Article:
The author’s journey is a difficult one: often surprising, mostly frustrating, deeply satisfying.
I have been saying for years that “I’m not an author; I’m not a poet,” and yet here I am, having published two poetry cycles, a handful of short stories, and now working on a full length novel. The universe responds with whatever we invoke, whether we are positive or negative about it.
The path to get here has been convoluted, covered with brambles, obscured in shadow, mostly uphill, with flashes of heartrending beauty and heartbreaking torment. I have learned much, forgotten more than I remember, and have been written by my own works. I am lucky, even in the many misfortunes that have caused the words to flow — for I, it turns out, am merely a vessel. The first poetry cycle, Rachel Rising, wrote most of itself in one long night after a dream that to this day feels more like a vision, a prophecy, than any mere dream; the second, Love the Haven of Peace, came in bursts of torment as my achingly lonely heart broke itself seeking love; the short stories and the novel now underway came in flashes of ideas, with only the barest notion at the beginnings of them how they would turn out.
You see, even when I was a singer, I found that when I let go of the craft, let it be larger than myself, only then was my audience truly moved. When it was no longer about me, but about the story — and the stories of the audience watching — it transcended and became part of the people listening. I was merely a vessel.
Writing, it turns out, is the same — the stories we tell as authors are our own stories, it’s true, AND if we do it right they also become the stories of their readers. We tap into collective experiences, deeply connect with each other along filaments we can’t yet see or identify but know are there.
Those filaments are our vast and infinite connections to each other and our world, our fellow beings, and the entire universe, known and unknown. Those filaments light paths we thought completely shadowed, and light the hidden recesses of our mind, those dusty corners of which we’re not even aware until something larger than ourselves throws light into them.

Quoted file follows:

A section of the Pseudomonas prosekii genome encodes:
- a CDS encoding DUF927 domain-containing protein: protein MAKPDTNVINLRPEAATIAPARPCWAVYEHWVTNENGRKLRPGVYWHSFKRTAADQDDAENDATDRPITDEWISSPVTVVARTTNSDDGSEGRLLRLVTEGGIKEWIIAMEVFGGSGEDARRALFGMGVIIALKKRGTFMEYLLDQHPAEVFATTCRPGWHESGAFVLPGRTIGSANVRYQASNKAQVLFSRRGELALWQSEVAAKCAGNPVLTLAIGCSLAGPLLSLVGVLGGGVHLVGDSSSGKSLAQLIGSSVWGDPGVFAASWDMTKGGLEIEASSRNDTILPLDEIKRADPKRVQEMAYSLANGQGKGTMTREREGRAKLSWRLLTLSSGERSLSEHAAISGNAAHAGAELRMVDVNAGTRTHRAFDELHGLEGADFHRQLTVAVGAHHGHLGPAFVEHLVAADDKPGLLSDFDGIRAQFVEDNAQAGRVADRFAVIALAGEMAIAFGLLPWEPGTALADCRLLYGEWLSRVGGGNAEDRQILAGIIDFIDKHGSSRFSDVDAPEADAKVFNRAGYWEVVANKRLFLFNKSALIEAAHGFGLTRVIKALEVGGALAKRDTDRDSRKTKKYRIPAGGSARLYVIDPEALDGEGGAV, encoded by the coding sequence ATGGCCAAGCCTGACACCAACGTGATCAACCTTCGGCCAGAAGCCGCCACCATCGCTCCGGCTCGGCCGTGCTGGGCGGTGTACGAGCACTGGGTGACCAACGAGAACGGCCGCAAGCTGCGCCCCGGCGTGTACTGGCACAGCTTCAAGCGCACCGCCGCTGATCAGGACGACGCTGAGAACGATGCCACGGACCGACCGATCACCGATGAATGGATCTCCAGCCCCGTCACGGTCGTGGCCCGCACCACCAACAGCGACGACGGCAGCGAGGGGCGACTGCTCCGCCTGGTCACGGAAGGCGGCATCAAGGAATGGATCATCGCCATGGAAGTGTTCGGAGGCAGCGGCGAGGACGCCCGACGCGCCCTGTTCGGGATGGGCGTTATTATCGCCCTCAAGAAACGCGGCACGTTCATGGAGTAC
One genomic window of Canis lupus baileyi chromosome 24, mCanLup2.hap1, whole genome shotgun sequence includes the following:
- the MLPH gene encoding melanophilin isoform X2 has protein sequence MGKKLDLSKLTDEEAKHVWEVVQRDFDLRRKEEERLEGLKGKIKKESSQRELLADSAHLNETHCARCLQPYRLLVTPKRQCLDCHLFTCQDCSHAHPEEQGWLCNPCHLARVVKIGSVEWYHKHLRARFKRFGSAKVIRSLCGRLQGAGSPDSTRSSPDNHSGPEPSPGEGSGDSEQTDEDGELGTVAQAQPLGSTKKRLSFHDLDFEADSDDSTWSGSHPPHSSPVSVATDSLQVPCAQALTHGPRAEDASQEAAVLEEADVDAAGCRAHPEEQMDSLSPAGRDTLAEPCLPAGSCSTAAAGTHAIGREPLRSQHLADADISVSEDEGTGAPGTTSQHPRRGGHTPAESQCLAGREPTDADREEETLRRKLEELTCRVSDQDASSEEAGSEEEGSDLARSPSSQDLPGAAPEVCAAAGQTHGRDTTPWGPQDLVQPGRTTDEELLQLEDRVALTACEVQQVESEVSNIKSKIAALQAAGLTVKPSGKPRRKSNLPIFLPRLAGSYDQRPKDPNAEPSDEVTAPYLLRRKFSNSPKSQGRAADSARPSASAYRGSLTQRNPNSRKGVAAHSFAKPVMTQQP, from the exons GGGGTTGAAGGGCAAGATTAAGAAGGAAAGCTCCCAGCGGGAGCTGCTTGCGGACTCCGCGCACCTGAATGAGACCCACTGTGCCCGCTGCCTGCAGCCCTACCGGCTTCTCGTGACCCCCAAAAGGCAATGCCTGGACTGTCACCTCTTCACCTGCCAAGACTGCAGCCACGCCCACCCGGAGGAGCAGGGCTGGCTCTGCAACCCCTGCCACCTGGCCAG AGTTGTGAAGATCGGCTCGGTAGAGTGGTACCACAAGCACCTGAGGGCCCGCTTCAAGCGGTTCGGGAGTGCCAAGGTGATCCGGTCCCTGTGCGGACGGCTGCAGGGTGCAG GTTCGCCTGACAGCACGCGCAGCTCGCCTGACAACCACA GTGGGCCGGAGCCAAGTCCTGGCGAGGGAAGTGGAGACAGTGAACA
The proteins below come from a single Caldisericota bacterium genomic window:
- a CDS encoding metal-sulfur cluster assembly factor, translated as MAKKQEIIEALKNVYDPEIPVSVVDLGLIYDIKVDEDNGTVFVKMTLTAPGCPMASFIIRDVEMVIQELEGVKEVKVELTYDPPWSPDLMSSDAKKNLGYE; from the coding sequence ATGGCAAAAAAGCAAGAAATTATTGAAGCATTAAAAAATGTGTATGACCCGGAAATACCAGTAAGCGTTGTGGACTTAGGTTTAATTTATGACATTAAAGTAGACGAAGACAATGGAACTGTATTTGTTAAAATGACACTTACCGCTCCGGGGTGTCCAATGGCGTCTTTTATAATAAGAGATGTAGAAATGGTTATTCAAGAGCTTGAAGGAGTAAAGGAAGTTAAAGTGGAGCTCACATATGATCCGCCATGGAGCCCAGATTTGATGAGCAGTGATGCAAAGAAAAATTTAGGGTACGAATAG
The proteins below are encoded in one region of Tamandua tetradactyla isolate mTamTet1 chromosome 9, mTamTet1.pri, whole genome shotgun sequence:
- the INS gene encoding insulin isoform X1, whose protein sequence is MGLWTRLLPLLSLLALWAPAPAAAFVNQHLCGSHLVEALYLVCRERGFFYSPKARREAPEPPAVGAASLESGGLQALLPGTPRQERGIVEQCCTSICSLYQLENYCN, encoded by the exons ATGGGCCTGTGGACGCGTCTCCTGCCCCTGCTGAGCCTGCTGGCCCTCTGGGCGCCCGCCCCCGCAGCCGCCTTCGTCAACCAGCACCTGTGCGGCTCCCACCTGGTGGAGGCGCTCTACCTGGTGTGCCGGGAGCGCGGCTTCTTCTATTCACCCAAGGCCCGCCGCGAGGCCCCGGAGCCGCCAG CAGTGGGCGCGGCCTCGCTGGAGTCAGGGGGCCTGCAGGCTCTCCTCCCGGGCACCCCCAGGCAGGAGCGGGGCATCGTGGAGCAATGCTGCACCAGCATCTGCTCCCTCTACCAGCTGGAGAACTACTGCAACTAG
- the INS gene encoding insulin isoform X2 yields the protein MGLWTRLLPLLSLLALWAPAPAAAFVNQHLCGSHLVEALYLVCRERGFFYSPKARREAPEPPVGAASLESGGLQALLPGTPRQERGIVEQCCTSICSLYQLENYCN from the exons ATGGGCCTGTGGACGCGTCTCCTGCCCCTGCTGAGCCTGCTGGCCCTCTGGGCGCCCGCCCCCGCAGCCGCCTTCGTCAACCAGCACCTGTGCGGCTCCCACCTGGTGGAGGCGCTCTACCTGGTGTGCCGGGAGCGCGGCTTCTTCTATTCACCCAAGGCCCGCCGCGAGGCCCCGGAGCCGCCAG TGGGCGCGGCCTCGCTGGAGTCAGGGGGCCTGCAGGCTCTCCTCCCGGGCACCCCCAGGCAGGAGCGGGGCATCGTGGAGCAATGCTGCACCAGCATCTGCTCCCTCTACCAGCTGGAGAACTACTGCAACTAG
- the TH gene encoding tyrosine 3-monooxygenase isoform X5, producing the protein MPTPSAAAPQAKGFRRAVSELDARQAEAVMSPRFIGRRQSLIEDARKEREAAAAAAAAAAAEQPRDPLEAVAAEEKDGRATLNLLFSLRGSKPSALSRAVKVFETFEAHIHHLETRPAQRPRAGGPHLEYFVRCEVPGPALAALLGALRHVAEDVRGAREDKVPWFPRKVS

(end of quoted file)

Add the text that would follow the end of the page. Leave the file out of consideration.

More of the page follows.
The novel I’m working on, A Royal Courtesan, is one of those surprises. It began life in my mind as something like a fluffy historical romance, but has taken on a life entirely its own–requiring me in turn to research times, places, periods, politics, and cultures that would never have otherwise occurred to me. It is no longer a romance. Although there are romantic elements, there is also political and cultural commentary, exploring gender politics, religion, economy, and other important factors. It is becoming an attempt to add something different to current conversations about these topics, and move us beyond our fear-based, dominator culture, and bring us back to something like a nurturing collective — the characteristics of which are needed to save us from destruction. That path on which we’ve found ourselves, the one that leads to destruction, is all too clear.
Let’s walk the hidden path together instead, the one that leads to mutual uplift and compassion.